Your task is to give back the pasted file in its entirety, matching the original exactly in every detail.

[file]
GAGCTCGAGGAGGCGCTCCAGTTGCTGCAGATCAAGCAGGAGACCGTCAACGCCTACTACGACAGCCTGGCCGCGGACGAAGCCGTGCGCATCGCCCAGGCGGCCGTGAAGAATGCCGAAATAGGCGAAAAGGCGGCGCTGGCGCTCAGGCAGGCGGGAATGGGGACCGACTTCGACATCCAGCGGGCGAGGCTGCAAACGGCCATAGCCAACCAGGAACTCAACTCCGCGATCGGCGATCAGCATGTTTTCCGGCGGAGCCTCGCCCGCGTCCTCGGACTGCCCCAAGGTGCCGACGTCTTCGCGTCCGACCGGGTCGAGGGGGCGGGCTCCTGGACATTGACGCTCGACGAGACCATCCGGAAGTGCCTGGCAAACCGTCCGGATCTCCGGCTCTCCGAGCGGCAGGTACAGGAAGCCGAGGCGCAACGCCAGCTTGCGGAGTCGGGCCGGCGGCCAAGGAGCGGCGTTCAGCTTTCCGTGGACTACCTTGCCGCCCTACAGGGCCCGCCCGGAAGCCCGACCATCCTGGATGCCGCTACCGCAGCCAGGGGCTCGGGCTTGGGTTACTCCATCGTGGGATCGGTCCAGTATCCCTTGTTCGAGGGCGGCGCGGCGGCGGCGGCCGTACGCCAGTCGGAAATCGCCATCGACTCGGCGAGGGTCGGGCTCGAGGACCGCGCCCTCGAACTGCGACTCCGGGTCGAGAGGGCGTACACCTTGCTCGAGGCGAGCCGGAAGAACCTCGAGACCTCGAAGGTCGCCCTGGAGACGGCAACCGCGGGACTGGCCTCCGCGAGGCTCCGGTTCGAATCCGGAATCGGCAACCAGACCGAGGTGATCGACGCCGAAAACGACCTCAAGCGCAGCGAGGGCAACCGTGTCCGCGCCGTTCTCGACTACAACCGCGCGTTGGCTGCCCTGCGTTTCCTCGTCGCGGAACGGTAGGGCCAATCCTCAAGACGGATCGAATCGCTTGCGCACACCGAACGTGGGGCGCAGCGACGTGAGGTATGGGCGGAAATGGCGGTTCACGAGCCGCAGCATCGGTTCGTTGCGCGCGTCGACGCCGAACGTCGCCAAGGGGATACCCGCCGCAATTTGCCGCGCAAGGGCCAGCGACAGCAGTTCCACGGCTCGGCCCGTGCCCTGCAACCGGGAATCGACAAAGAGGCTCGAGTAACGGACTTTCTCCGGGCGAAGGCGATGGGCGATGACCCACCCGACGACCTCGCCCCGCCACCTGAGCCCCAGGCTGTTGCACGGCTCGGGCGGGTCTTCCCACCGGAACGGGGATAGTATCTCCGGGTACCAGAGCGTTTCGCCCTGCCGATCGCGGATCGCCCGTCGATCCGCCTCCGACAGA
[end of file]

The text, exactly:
GAGCTCGAGGAGGCGCTCCAGTTGCTGCAGATCAAGCAGGAGACCGTCAACGCCTACTACGACAGCCTGGCCGCGGACGAAGCCGTGCGCATCGCCCAGGCGGCCGTGAAGAATGCCGAAATAGGCGAAAAGGCGGCGCTGGCGCTCAGGCAGGCGGGAATGGGGACCGACTTCGACATCCAGCGGGCGAGGCTGCAAACGGCCATAGCCAACCAGGAACTCAACTCCGCGATCGGCGATCAGCATGTTTTCCGGCGGAGCCTCGCCCGCGTCCTCGGACTGCCCCAAGGTGCCGACGTCTTCGCGTCCGACCGGGTCGAGGGGGCGGGCTCCTGGACATTGACGCTCGACGAGACCATCCGGAAGTGCCTGGCAAACCGTCCGGATCTCCGGCTCTCCGAGCGGCAGGTACAGGAAGCCGAGGCGCAACGCCAGCTTGCGGAGTCGGGCCGGCGGCCAAGGAGCGGCGTTCAGCTTTCCGTGGACTACCTTGCCGCCCTACAGGGCCCGCCCGGAAGCCCGACCATCCTGGATGCCGCTACCGCAGCCAGGGGCTCGGGCTTGGGTTACTCCATCGTGGGATCGGTCCAGTATCCCTTGTTCGAGGGCGGCGCGGCGGCGGCGGCCGTACGCCAGTCGGAAATCGCCATCGACTCGGCGAGGGTCGGGCTCGAGGACCGCGCCCTCGAACTGCGACTCCGGGTCGAGAGGGCGTACACCTTGCTCGAGGCGAGCCGGAAGAACCTCGAGACCTCGAAGGTCGCCCTGGAGACGGCAACCGCGGGACTGGCCTCCGCGAGGCTCCGGTTCGAATCCGGAATCGGCAACCAGACCGAGGTGATCGACGCCGAAAACGACCTCAAGCGCAGCGAGGGCAACCGTGTCCGCGCCGTTCTCGACTACAACCGCGCGTTGGCTGCCCTGCGTTTCCTCGTCGCGGAACGGTAGGGCCAATCCTCAAGACGGATCGAATCGCTTGCGCACACCGAACGTGGGGCGCAGCGACGTGAGGTATGGGCGGAAATGGCGGTTCACGAGCCGCAGCATCGGTTCGTTGCGCGCGTCGACGCCGAACGTCGCCAAGGGGATACCCGCCGCAATTTGCCGCGCAAGGGCCAGCGACAGCAGTTCCACGGCTCGGCCCGTGCCCTGCAACCGGGAATCGACAAAGAGGCTCGAGTAACGGACTTTCTCCGGGCGAAGGCGATGGGCGATGACCCACCCGACGACCTCGCCCCGCCACCTGAGCCCCAGGCTGTTGCACGGCTCGGGCGGGTCTTCCCACCGGAACGGGGATAGTATCTCCGGGTACCAGAGCGTTTCGCCCTGCCGATCGCGGATCGCCCGTCGATCCGCCTCCGACAGA